Today I read a posting, Idiots Guide to the NHL Lockout, on ESPN.com by Bill Simmons. The story, while it does make some decent points, is overall a sham. He focuses the games rough nature and the fighting as the only saving graces of the NHL. Forget the skill, the power and the grit that makes up each game. He leaves me believing that he doesn’t enjoy a game unless a fight breaks out. Pity! Personally, I like the one-on-one battles in the corner or in front of the net. I love the slick passing plays. I love the grind that it takes to kill that 2-man penalty. Forget the fighting, give me a good clean hit that rattles the entire arena. The game, however, did have its issues … and I think the new CBA and rule changes are a good step in the right direction. But then, unlike Bill, I have been waiting for the game to come back …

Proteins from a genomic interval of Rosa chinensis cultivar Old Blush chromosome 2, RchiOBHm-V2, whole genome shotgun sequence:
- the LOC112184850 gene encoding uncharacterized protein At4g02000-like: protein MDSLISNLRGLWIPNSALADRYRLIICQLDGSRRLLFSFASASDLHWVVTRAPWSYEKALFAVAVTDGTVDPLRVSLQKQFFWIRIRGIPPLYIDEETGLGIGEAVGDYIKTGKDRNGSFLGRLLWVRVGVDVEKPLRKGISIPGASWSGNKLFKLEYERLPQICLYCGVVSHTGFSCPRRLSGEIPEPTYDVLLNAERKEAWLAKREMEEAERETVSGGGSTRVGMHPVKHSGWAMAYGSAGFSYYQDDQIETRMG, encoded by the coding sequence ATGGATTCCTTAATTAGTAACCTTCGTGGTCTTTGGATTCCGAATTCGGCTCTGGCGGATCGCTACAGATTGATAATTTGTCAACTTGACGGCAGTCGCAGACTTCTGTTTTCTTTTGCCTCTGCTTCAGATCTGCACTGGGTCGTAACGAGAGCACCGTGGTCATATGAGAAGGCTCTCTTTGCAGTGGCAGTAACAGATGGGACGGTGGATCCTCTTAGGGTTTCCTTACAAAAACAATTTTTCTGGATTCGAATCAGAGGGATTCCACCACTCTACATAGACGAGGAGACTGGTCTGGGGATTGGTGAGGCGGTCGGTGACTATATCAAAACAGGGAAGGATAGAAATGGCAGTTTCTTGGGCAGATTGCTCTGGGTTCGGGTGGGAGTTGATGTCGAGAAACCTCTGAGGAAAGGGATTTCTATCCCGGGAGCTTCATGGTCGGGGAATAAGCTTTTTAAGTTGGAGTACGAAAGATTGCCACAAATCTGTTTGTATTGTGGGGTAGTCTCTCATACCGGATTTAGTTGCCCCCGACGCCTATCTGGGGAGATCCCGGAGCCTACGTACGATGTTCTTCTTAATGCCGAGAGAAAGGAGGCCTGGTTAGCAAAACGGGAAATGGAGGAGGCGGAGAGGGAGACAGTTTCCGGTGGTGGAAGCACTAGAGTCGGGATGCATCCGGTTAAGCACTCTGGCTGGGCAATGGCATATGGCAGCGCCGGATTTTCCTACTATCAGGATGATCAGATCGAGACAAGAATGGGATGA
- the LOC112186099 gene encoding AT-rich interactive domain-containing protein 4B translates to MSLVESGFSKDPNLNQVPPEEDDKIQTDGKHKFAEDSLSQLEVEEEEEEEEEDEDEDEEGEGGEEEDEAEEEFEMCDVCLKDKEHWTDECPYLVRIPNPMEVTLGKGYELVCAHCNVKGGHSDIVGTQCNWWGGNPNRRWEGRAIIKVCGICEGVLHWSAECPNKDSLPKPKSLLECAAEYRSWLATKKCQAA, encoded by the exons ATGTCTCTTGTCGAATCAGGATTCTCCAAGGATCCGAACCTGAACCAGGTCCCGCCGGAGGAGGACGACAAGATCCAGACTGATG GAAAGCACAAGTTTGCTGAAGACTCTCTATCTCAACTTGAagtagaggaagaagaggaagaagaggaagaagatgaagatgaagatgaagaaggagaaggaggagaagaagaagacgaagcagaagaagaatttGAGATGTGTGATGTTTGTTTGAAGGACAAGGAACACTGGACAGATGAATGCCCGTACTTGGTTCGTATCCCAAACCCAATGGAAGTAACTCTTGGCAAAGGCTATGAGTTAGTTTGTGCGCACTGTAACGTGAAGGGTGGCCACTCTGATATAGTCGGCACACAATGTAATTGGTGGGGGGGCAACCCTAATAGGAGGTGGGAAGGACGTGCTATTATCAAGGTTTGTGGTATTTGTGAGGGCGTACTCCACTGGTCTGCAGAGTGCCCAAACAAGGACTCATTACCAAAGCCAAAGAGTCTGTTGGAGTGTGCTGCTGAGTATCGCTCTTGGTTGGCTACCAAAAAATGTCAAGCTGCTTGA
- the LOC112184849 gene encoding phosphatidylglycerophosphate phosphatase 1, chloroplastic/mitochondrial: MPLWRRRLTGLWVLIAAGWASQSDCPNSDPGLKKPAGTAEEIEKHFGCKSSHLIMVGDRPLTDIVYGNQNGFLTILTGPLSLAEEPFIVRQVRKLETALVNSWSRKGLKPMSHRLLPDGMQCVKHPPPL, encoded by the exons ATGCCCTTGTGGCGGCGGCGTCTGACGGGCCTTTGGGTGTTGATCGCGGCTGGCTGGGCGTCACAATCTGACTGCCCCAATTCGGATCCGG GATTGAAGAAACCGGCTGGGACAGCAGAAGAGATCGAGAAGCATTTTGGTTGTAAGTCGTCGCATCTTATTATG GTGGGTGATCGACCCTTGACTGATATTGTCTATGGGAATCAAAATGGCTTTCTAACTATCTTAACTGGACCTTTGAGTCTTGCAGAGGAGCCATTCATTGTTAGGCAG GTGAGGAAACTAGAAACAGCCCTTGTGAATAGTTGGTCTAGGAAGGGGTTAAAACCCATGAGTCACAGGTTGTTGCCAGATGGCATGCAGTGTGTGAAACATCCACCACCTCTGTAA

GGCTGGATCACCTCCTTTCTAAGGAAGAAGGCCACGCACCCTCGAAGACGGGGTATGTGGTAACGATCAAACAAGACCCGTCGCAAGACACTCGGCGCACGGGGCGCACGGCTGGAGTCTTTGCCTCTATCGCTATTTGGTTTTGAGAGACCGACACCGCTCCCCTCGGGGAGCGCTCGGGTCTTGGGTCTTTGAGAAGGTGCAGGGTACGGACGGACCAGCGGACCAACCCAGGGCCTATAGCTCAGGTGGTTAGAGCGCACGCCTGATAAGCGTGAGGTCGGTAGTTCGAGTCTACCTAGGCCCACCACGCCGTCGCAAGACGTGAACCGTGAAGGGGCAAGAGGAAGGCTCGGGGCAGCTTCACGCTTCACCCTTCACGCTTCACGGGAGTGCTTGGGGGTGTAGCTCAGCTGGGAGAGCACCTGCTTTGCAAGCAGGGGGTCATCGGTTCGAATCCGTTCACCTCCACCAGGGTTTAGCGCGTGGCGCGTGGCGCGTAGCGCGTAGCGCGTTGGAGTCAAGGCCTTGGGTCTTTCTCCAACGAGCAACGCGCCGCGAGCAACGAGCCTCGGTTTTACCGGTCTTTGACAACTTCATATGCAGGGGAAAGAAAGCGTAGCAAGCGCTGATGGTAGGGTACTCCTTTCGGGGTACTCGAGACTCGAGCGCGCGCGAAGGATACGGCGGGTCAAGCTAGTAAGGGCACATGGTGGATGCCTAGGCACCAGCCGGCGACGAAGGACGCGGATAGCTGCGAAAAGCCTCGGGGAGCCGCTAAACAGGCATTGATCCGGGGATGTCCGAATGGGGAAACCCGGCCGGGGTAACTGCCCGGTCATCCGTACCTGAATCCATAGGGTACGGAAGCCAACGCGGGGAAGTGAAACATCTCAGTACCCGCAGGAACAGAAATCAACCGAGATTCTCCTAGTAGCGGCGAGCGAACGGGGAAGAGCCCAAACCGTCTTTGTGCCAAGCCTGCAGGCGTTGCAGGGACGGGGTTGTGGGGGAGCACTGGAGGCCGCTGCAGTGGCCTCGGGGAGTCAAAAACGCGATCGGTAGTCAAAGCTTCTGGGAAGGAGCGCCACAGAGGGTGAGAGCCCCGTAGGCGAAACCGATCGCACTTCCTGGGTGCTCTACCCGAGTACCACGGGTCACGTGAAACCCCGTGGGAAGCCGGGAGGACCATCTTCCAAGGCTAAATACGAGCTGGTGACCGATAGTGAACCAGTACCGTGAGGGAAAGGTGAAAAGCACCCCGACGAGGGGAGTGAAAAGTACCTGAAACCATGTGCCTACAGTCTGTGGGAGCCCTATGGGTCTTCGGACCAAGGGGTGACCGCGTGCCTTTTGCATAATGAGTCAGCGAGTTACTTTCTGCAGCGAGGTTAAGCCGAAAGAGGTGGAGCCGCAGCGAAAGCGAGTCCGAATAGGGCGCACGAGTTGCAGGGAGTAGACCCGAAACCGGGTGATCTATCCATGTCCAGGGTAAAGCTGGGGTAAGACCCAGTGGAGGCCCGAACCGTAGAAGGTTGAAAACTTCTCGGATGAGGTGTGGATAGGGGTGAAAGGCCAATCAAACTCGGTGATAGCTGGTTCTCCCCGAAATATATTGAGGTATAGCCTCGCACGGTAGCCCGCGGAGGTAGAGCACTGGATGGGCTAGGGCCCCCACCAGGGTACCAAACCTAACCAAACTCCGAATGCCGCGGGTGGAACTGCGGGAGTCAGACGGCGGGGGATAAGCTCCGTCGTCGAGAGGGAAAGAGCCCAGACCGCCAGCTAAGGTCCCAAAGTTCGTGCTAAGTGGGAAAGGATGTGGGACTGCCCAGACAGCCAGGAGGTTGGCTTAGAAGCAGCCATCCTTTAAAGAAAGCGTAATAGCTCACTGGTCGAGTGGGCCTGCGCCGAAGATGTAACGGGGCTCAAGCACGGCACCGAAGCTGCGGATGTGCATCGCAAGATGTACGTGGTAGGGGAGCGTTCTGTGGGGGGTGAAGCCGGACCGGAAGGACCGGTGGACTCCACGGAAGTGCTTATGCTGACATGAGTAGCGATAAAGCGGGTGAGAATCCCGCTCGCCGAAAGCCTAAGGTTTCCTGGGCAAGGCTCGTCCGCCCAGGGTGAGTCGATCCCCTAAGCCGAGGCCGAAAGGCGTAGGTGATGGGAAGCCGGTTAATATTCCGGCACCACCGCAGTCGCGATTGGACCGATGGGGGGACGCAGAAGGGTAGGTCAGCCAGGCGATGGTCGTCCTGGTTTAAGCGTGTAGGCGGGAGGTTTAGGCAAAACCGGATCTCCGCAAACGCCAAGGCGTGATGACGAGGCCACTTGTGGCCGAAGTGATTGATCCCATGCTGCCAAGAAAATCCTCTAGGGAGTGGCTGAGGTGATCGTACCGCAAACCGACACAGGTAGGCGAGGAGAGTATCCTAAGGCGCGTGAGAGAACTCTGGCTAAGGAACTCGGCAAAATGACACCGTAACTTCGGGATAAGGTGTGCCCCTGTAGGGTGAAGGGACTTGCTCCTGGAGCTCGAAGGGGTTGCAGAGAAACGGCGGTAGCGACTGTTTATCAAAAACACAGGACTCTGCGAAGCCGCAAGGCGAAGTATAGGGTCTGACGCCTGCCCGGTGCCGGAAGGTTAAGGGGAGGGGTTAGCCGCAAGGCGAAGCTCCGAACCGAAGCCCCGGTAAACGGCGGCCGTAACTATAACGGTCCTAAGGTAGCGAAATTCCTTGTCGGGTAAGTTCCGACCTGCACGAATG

I came across this article through Krishen and realized that a comment could not provide the full context of my thoughts. So, after being prompted, I will diverge from my regular posting of little Joe (against my mothers wishes I am sure) … but lets tackle the end of the hockey lockout and the future of the “coolest game on earth”.